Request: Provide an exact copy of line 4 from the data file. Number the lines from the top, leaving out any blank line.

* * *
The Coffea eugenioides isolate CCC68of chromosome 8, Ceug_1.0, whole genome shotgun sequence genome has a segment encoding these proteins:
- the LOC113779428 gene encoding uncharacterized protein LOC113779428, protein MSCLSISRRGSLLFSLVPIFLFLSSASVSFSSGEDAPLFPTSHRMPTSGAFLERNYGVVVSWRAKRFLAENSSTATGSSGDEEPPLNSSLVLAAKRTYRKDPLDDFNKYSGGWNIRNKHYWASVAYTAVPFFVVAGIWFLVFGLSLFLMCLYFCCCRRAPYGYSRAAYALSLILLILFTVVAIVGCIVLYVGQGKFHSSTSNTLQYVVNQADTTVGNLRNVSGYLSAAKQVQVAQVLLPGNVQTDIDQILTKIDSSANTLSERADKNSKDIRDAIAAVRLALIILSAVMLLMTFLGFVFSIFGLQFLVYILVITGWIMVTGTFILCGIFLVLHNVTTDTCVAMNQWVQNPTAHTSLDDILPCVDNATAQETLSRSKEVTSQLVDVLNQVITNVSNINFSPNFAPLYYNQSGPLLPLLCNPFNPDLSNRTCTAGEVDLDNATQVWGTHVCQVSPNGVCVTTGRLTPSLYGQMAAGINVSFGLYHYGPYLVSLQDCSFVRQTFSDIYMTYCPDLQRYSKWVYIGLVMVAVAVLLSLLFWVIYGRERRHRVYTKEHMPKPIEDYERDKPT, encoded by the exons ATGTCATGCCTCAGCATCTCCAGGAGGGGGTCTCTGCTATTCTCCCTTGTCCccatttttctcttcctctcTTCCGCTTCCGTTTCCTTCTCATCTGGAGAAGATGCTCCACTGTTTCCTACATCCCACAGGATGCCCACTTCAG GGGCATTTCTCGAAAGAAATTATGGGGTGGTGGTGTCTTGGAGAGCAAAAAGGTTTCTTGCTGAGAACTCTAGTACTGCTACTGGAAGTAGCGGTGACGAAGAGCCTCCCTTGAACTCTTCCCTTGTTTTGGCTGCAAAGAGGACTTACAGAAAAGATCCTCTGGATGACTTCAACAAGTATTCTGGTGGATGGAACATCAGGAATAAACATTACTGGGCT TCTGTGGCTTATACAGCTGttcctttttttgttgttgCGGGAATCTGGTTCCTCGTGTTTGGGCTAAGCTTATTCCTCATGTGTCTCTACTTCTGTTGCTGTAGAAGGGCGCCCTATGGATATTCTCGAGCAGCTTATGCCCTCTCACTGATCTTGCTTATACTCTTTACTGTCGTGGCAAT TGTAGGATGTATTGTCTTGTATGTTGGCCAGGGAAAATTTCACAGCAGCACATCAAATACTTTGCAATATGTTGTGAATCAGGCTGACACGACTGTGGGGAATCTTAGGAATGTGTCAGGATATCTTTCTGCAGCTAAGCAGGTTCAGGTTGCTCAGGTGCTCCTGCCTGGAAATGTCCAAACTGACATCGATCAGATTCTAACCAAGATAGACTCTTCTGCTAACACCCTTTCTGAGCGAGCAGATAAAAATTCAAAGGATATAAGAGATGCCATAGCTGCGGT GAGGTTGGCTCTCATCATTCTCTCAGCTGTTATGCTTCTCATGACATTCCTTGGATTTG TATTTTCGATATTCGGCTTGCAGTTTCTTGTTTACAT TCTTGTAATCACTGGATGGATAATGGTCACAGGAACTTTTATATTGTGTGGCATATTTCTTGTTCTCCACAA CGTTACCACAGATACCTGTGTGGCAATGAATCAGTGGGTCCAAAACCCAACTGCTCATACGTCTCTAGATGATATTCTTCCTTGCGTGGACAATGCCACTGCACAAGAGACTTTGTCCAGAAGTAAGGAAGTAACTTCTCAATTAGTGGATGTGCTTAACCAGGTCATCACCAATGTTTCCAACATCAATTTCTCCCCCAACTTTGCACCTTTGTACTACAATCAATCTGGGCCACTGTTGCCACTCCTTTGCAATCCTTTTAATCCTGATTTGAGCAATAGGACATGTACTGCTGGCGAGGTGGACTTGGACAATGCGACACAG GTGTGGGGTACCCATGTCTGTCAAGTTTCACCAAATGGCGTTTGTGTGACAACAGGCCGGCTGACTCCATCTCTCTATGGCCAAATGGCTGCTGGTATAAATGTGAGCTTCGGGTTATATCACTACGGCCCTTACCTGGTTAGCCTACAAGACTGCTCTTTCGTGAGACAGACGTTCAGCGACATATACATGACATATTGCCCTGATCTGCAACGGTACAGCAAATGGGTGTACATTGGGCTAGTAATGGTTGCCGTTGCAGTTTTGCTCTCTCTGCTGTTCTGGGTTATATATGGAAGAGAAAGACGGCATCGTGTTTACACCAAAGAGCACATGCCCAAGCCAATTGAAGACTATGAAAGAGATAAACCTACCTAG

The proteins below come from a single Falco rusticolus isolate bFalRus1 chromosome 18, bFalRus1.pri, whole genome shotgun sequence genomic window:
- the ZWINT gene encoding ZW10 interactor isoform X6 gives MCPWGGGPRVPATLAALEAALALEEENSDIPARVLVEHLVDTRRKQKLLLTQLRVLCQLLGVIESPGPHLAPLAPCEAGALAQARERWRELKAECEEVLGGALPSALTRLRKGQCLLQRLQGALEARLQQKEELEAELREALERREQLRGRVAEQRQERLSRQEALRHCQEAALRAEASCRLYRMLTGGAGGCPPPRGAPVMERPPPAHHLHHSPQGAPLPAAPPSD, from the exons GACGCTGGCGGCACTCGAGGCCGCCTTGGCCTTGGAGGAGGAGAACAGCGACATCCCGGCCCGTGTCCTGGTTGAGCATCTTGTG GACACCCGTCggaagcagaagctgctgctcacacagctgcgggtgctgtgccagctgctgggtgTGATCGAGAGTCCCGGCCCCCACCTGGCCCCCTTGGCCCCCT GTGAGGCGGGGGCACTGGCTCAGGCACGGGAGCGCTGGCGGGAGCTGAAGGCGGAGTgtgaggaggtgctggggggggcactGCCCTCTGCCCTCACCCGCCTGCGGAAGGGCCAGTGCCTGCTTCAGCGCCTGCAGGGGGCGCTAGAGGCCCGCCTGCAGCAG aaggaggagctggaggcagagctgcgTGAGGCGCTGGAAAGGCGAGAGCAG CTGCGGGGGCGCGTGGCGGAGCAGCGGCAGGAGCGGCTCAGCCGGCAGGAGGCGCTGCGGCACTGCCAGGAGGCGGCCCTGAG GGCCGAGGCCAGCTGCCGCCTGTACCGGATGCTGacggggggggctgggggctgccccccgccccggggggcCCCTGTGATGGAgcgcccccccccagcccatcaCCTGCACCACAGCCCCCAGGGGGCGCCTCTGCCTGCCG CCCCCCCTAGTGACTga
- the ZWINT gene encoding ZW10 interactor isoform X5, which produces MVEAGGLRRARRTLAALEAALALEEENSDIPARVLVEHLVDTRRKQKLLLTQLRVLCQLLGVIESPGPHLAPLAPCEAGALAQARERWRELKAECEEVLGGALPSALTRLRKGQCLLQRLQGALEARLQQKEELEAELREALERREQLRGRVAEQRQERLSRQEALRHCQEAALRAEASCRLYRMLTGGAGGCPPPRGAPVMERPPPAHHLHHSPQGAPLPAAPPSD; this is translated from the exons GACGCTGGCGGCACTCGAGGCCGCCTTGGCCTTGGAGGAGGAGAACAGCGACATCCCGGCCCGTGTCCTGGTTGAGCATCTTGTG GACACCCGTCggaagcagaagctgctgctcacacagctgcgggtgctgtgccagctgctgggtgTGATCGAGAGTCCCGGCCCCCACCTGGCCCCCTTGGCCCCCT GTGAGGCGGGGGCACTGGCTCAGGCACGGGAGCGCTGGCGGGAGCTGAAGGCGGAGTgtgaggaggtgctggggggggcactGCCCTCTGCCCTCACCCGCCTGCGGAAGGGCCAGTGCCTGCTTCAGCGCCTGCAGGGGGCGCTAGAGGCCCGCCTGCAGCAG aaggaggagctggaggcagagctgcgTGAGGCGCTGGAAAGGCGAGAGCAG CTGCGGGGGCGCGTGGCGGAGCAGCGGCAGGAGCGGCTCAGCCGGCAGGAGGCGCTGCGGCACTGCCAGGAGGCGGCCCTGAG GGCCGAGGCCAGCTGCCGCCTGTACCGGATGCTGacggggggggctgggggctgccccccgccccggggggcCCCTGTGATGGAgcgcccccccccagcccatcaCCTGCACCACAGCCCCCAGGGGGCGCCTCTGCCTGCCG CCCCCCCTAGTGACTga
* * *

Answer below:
- the ZWINT gene encoding ZW10 interactor isoform X6 gives MCPWGGGPRVPATLAALEAALALEEENSDIPARVLVEHLVDTRRKQKLLLTQLRVLCQLLGVIESPGPHLAPLAPCEAGALAQARERWRELKAECEEVLGGALPSALTRLRKGQCLLQRLQGALEARLQQKEELEAELREALERREQLRGRVAEQRQERLSRQEALRHCQEAALRAEASCRLYRMLTGGAGGCPPPRGAPVMERPPPAHHLHHSPQGAPLPAAPPSD, from the exons GACGCTGGCGGCACTCGAGGCCGCCTTGGCCTTGGAGGAGGAGAACAGCGACATCCCGGCCCGTGTCCTGGTTGAGCATCTTGTG GACACCCGTCggaagcagaagctgctgctcacacagctgcgggtgctgtgccagctgctgggtgTGATCGAGAGTCCCGGCCCCCACCTGGCCCCCTTGGCCCCCT GTGAGGCGGGGGCACTGGCTCAGGCACGGGAGCGCTGGCGGGAGCTGAAGGCGGAGTgtgaggaggtgctggggggggcactGCCCTCTGCCCTCACCCGCCTGCGGAAGGGCCAGTGCCTGCTTCAGCGCCTGCAGGGGGCGCTAGAGGCCCGCCTGCAGCAG aaggaggagctggaggcagagctgcgTGAGGCGCTGGAAAGGCGAGAGCAG CTGCGGGGGCGCGTGGCGGAGCAGCGGCAGGAGCGGCTCAGCCGGCAGGAGGCGCTGCGGCACTGCCAGGAGGCGGCCCTGAG GGCCGAGGCCAGCTGCCGCCTGTACCGGATGCTGacggggggggctgggggctgccccccgccccggggggcCCCTGTGATGGAgcgcccccccccagcccatcaCCTGCACCACAGCCCCCAGGGGGCGCCTCTGCCTGCCG CCCCCCCTAGTGACTga